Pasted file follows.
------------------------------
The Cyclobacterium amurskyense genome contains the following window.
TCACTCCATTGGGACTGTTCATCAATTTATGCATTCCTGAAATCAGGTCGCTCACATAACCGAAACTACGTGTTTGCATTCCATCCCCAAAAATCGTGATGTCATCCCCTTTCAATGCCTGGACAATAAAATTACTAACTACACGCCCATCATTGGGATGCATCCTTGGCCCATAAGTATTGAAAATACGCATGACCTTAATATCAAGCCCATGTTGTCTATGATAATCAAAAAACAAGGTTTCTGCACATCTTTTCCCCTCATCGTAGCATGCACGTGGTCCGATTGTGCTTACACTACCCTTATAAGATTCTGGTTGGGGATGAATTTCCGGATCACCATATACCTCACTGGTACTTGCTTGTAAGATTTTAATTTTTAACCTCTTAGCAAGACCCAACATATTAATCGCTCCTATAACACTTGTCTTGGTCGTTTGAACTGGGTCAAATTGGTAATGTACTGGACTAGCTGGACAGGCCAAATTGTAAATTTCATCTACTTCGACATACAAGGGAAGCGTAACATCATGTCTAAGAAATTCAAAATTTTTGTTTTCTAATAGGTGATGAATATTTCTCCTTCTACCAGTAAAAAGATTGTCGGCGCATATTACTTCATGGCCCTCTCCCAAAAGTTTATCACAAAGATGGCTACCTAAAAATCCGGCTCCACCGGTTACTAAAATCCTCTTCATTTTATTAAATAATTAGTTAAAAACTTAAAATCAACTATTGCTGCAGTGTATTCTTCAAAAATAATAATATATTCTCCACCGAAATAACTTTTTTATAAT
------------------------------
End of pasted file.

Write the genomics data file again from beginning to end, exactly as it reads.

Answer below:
The Cyclobacterium amurskyense genome contains the following window.
TCACTCCATTGGGACTGTTCATCAATTTATGCATTCCTGAAATCAGGTCGCTCACATAACCGAAACTACGTGTTTGCATTCCATCCCCAAAAATCGTGATGTCATCCCCTTTCAATGCCTGGACAATAAAATTACTAACTACACGCCCATCATTGGGATGCATCCTTGGCCCATAAGTATTGAAAATACGCATGACCTTAATATCAAGCCCATGTTGTCTATGATAATCAAAAAACAAGGTTTCTGCACATCTTTTCCCCTCATCGTAGCATGCACGTGGTCCGATTGTGCTTACACTACCCTTATAAGATTCTGGTTGGGGATGAATTTCCGGATCACCATATACCTCACTGGTACTTGCTTGTAAGATTTTAATTTTTAACCTCTTAGCAAGACCCAACATATTAATCGCTCCTATAACACTTGTCTTGGTCGTTTGAACTGGGTCAAATTGGTAATGTACTGGACTAGCTGGACAGGCCAAATTGTAAATTTCATCTACTTCGACATACAAGGGAAGCGTAACATCATGTCTAAGAAATTCAAAATTTTTGTTTTCTAATAGGTGATGAATATTTCTCCTTCTACCAGTAAAAAGATTGTCGGCGCATATTACTTCATGGCCCTCTCCCAAAAGTTTATCACAAAGATGGCTACCTAAAAATCCGGCTCCACCGGTTACTAAAATCCTCTTCATTTTATTAAATAATTAGTTAAAAACTTAAAATCAACTATTGCTGCAGTGTATTCTTCAAAAATAATAATATATTCTCCACCGAAATAACTTTTTTATAAT